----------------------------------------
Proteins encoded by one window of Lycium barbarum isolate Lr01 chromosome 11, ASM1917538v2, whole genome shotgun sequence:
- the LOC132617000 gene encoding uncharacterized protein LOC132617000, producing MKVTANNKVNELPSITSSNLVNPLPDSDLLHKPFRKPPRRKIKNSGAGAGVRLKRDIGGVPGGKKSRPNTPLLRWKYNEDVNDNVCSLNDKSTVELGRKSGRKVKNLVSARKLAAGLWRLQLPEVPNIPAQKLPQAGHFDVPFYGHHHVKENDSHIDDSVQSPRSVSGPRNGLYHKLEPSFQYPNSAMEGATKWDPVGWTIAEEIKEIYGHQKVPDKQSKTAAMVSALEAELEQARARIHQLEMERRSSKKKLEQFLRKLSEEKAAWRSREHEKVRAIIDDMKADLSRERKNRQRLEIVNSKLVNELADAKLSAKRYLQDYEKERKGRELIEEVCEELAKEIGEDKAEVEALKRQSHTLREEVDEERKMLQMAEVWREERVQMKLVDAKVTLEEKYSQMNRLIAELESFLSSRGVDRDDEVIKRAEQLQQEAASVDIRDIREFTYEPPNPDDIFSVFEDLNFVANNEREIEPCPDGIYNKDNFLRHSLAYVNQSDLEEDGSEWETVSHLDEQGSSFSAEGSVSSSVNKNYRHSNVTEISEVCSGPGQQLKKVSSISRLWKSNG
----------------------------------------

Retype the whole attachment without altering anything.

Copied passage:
Proteins encoded by one window of Lycium barbarum isolate Lr01 chromosome 11, ASM1917538v2, whole genome shotgun sequence:
- the LOC132617000 gene encoding uncharacterized protein LOC132617000, producing MKVTANNKVNELPSITSSNLVNPLPDSDLLHKPFRKPPRRKIKNSGAGAGVRLKRDIGGVPGGKKSRPNTPLLRWKYNEDVNDNVCSLNDKSTVELGRKSGRKVKNLVSARKLAAGLWRLQLPEVPNIPAQKLPQAGHFDVPFYGHHHVKENDSHIDDSVQSPRSVSGPRNGLYHKLEPSFQYPNSAMEGATKWDPVGWTIAEEIKEIYGHQKVPDKQSKTAAMVSALEAELEQARARIHQLEMERRSSKKKLEQFLRKLSEEKAAWRSREHEKVRAIIDDMKADLSRERKNRQRLEIVNSKLVNELADAKLSAKRYLQDYEKERKGRELIEEVCEELAKEIGEDKAEVEALKRQSHTLREEVDEERKMLQMAEVWREERVQMKLVDAKVTLEEKYSQMNRLIAELESFLSSRGVDRDDEVIKRAEQLQQEAASVDIRDIREFTYEPPNPDDIFSVFEDLNFVANNEREIEPCPDGIYNKDNFLRHSLAYVNQSDLEEDGSEWETVSHLDEQGSSFSAEGSVSSSVNKNYRHSNVTEISEVCSGPGQQLKKVSSISRLWKSNG